Last week, Judge Yvonne Gonzalez Rogers heard Epic Games’ argument for preliminary injunctive relief as it prepares for a legal battle with Apple.
The preliminary injunctive relief was Epic Games’ shot at getting Fortnite back onto the Apple App Store and to prevent Apple from terminating access to Epic Games developer tools for applications such as Unreal Engine. This relief wouldn’t insure these applications were permanently available, but would insure they were while Epic prepares for what will surely be a monolithic legal battle.
The bad news is that Fortnite is not coming back to the Apple App Store anytime soon.
“The Court has empathy for Fortnite players regarding the continued unavailability of the game on the iOS platform. This is especially so during these continued difficult times that is the COVID-19 pandemic era, where gaming and virtual worlds are both social and safe. However, there is significant public interest in requiring parties to adhere to their contractual agreements or in resolving business disputes through the normal course. Thus, the public interest factor weighs in favor of Apple as to Fortnite,” wrote Rogers in a ruling via Ars Technica.
Once again, the judge reiterated that the situation Epic finds itself in is of its own doing. More concerning however is the revelation that Epic refused to place the 30 percent “Apple Tax” in an escrow account pending the outcome of the legal battle.
“To assist, the Court even offered to require the 30% be placed in escrow pending resolution of the trial which Epic Games flatly rejected. The refusal to do so suggests Epic Games is not principally concerned with iOS consumers, but rather, harbors other tactical motives. Certainly, no technical issue exists. Epic Games admits that the technology exists to ‘fix’ the problem easily by deactivating the ‘hotfix’. Thus, given the totality of these circumstances, the Court can easily find that the injury Epic Games ‘incurs by following a different course is of its own choosing’,” wrote Rogers.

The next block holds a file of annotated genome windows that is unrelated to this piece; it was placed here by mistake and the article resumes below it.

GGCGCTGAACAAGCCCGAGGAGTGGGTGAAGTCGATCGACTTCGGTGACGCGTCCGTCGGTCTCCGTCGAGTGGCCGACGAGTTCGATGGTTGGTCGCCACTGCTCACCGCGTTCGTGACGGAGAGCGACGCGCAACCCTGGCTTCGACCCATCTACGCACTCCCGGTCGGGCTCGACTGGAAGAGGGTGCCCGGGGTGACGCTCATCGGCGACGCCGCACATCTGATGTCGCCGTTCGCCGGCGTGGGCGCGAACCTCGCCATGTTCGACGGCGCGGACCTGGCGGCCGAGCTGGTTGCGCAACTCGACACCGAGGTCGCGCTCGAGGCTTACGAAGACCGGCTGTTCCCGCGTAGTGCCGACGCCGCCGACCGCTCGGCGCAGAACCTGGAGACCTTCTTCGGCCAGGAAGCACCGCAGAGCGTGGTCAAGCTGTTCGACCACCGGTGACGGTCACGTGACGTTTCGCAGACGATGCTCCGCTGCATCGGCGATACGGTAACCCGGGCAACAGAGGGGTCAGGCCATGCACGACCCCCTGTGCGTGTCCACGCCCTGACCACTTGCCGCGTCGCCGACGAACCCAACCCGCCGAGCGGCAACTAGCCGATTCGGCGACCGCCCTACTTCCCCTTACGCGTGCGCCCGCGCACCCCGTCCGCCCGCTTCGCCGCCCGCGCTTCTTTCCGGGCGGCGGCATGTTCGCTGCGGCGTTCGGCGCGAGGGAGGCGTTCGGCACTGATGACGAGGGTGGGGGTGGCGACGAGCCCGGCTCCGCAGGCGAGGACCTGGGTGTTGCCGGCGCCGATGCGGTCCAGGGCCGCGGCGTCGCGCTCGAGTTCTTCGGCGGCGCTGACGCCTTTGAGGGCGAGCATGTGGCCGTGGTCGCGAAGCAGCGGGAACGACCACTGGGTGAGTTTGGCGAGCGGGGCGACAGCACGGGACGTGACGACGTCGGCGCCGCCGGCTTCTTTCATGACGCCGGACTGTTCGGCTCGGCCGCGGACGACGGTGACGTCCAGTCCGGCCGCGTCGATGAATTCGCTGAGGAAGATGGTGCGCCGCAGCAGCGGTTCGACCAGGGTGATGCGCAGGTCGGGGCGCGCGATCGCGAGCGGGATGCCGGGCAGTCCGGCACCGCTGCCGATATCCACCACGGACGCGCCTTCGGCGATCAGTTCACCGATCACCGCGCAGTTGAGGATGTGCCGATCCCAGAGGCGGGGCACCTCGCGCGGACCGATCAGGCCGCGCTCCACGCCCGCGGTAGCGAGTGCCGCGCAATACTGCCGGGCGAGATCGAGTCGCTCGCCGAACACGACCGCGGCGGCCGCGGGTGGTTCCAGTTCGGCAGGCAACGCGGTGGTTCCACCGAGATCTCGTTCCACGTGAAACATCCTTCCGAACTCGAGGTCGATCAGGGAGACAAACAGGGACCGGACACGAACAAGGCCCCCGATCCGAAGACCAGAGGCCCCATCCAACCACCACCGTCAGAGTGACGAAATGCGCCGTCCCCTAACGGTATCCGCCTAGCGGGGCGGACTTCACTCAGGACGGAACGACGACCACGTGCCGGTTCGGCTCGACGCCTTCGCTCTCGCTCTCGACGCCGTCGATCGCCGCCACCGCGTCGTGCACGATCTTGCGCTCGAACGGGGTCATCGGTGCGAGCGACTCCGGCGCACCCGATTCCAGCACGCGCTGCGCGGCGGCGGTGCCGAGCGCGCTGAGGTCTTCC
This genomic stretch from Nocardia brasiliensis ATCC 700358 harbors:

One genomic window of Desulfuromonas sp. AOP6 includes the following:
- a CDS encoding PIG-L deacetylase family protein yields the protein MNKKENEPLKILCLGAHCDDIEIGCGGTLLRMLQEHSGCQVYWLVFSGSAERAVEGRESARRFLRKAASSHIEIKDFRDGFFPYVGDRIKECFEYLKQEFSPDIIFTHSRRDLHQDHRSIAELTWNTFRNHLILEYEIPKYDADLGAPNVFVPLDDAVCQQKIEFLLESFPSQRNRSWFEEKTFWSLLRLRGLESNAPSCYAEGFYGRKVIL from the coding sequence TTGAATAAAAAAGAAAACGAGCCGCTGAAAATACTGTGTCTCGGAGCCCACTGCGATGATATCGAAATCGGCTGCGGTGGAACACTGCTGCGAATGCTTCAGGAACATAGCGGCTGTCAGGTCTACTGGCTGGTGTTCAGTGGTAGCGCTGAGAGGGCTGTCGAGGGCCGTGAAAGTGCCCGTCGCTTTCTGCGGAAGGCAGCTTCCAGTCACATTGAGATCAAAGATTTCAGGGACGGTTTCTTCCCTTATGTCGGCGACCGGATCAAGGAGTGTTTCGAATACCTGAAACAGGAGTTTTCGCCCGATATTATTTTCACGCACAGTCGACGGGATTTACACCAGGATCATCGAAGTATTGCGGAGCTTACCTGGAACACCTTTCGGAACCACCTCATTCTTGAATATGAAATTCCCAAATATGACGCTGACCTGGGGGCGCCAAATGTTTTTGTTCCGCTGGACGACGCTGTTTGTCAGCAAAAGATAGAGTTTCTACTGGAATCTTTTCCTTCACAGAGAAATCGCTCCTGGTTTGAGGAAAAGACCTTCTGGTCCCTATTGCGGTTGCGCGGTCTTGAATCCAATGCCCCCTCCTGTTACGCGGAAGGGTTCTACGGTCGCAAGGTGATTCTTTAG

The good news is that Apple cannot suspend or terminate Epic Affiliates from the Apple Developer program.
Judge Rogers argued that in respect to the developer program, banning Epic Affiliates would unnecessarily impact third parties.
“If anything, the continued ongoing pandemic has demonstrated the imperative for substantial digital and virtual innovation. Epic Games and Apple are at liberty to litigate this action for the future of the digital frontier, but their dispute should not create havoc to bystanders. Thus, the public interest weighs overwhelmingly in favor of Unreal Engine and the Epic Affiliates,” the judge wrote.
With a court case for this matter only expected to take place in July 2021, Epic Games must now make a decision.
Will it stick to its guns and keep Fortnite off of the App Store by refusing to remove the option to make in-app purchases from Epic directly?
Following this ruling, we think Epic’s chances of success are slim to none. Judge Rogers has time and again pointedly remarked that this situation is of Epic’s own doing and could be reversed if it, you know, played by the rules every other app developer plays by.
That doesn’t mean we think that Apple is right to take a 30 percent cut of every purchase made on its App Store but that is a longer conversation we aren’t going to get into right now.
For now though, Fortnite is available on PlayStation 4, Switch, Xbox One and PC.